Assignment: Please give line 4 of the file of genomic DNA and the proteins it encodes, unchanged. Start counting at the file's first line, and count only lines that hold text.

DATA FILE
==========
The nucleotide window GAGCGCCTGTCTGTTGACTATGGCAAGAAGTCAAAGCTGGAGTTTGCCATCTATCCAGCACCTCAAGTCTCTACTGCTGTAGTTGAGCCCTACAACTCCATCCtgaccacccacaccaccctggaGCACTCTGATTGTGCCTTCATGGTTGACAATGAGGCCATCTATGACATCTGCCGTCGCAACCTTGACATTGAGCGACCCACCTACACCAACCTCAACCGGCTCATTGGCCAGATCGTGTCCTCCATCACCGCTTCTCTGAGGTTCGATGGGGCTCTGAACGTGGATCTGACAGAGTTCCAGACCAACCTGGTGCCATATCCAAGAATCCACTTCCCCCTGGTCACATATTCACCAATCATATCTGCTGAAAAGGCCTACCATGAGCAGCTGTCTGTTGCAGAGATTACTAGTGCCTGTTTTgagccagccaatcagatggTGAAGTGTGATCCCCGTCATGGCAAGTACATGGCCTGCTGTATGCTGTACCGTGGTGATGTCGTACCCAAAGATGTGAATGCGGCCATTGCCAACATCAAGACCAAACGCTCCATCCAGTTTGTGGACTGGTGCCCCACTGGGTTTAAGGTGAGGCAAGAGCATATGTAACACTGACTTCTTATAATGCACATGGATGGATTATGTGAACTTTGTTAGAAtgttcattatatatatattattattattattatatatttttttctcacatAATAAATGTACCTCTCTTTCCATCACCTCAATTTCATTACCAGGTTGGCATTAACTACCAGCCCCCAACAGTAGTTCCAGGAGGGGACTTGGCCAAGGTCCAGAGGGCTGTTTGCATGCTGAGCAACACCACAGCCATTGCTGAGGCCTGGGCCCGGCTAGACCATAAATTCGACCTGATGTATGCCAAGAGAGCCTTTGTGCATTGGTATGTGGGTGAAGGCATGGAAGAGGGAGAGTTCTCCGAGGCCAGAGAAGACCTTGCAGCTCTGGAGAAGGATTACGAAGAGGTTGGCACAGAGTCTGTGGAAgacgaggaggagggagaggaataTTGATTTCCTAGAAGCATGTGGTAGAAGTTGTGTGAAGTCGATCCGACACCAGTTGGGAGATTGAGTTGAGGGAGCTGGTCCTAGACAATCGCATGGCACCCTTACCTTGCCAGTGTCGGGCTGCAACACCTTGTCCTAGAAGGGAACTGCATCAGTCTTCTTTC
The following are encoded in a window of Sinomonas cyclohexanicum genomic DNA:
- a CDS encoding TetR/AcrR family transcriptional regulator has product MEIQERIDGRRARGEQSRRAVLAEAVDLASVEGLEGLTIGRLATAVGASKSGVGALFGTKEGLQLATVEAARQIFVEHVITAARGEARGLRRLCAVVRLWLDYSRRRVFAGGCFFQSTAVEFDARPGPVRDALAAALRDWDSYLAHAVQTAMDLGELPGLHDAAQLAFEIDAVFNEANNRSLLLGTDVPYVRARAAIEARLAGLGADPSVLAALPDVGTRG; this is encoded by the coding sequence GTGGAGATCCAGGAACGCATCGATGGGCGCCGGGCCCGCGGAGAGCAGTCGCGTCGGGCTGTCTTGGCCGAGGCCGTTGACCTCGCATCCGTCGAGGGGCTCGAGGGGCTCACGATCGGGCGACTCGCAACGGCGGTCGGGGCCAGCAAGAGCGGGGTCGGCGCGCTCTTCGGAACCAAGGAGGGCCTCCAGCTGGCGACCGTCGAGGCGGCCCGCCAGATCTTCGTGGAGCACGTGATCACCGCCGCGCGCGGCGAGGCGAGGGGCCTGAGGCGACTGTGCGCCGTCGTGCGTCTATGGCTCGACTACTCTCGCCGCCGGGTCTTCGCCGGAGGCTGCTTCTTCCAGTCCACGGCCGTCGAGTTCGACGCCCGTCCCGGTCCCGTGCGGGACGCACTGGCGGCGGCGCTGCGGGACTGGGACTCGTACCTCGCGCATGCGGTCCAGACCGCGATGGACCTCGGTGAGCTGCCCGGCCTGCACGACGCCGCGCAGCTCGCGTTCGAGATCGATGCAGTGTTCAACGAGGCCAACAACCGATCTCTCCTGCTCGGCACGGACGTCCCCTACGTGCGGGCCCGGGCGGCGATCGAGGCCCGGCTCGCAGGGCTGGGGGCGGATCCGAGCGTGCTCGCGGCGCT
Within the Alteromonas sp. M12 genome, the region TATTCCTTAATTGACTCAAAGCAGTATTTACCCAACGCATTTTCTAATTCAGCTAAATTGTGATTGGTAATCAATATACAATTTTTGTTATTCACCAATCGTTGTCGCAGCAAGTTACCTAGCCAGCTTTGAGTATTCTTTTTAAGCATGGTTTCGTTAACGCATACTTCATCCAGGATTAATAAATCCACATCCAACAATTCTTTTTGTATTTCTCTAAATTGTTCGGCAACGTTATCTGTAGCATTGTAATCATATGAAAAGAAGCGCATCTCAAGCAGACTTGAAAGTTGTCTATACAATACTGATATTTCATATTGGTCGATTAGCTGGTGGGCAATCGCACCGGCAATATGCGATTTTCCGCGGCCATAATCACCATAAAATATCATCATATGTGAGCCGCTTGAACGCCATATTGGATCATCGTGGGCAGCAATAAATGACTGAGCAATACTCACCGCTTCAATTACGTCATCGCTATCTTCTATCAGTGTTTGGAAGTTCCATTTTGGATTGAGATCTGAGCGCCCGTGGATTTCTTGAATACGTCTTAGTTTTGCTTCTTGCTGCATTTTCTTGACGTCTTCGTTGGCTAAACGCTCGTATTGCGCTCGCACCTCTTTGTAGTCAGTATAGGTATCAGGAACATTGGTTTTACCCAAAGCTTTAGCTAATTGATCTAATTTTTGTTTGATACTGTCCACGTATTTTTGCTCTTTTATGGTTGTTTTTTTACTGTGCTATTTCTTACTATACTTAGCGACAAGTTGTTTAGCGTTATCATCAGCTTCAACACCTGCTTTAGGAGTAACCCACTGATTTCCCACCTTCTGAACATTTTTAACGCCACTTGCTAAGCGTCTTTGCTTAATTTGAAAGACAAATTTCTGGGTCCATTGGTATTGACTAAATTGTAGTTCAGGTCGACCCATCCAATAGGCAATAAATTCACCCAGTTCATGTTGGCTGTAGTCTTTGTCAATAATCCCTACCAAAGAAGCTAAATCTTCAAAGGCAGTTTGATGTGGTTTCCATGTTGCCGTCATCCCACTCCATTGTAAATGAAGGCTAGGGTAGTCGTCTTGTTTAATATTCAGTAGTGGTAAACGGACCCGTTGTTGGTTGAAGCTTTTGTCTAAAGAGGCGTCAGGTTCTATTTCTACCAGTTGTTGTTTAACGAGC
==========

Within the Alteromonas sp. M12 genome, the region TATTCCTTAATTGACTCAAAGCAGTATTTACCCAACGCATTTTCTAATTCAGCTAAATTGTGATTGGTAATCAATATACAATTTTTGTTATTCACCAATCGTTGTCGCAGCAAGTTACCTAGCCAGCTTTGAGTATTCTTTTTAAGCATGGTTTCGTTAACGCATACTTCATCCAGGATTAATAAATCCACATCCAACAATTCTTTTTGTATTTCTCTAAATTGTTCGGCAACGTTATCTGTAGCATTGTAATCATATGAAAAGAAGCGCATCTCAAGCAGACTTGAAAGTTGTCTATACAATACTGATATTTCATATTGGTCGATTAGCTGGTGGGCAATCGCACCGGCAATATGCGATTTTCCGCGGCCATAATCACCATAAAATATCATCATATGTGAGCCGCTTGAACGCCATATTGGATCATCGTGGGCAGCAATAAATGACTGAGCAATACTCACCGCTTCAATTACGTCATCGCTATCTTCTATCAGTGTTTGGAAGTTCCATTTTGGATTGAGATCTGAGCGCCCGTGGATTTCTTGAATACGTCTTAGTTTTGCTTCTTGCTGCATTTTCTTGACGTCTTCGTTGGCTAAACGCTCGTATTGCGCTCGCACCTCTTTGTAGTCAGTATAGGTATCAGGAACATTGGTTTTACCCAAAGCTTTAGCTAATTGATCTAATTTTTGTTTGATACTGTCCACGTATTTTTGCTCTTTTATGGTTGTTTTTTTACTGTGCTATTTCTTACTATACTTAGCGACAAGTTGTTTAGCGTTATCATCAGCTTCAACACCTGCTTTAGGAGTAACCCACTGATTTCCCACCTTCTGAACATTTTTAACGCCACTTGCTAAGCGTCTTTGCTTAATTTGAAAGACAAATTTCTGGGTCCATTGGTATTGACTAAATTGTAGTTCAGGTCGACCCATCCAATAGGCAATAAATTCACCCAGTTCATGTTGGCTGTAGTCTTTGTCAATAATCCCTACCAAAGAAGCTAAATCTTCAAAGGCAGTTTGATGTGGTTTCCATGTTGCCGTCATCCCACTCCATTGTAAATGAAGGCTAGGGTAGTCGTCTTGTTTAATATTCAGTAGTGGTAAACGGACCCGTTGTTGGTTGAAGCTTTTGTCTAAAGAGGCGTCAGGTTCTATTTCTACCAGTTGTTGTTTAACGAGC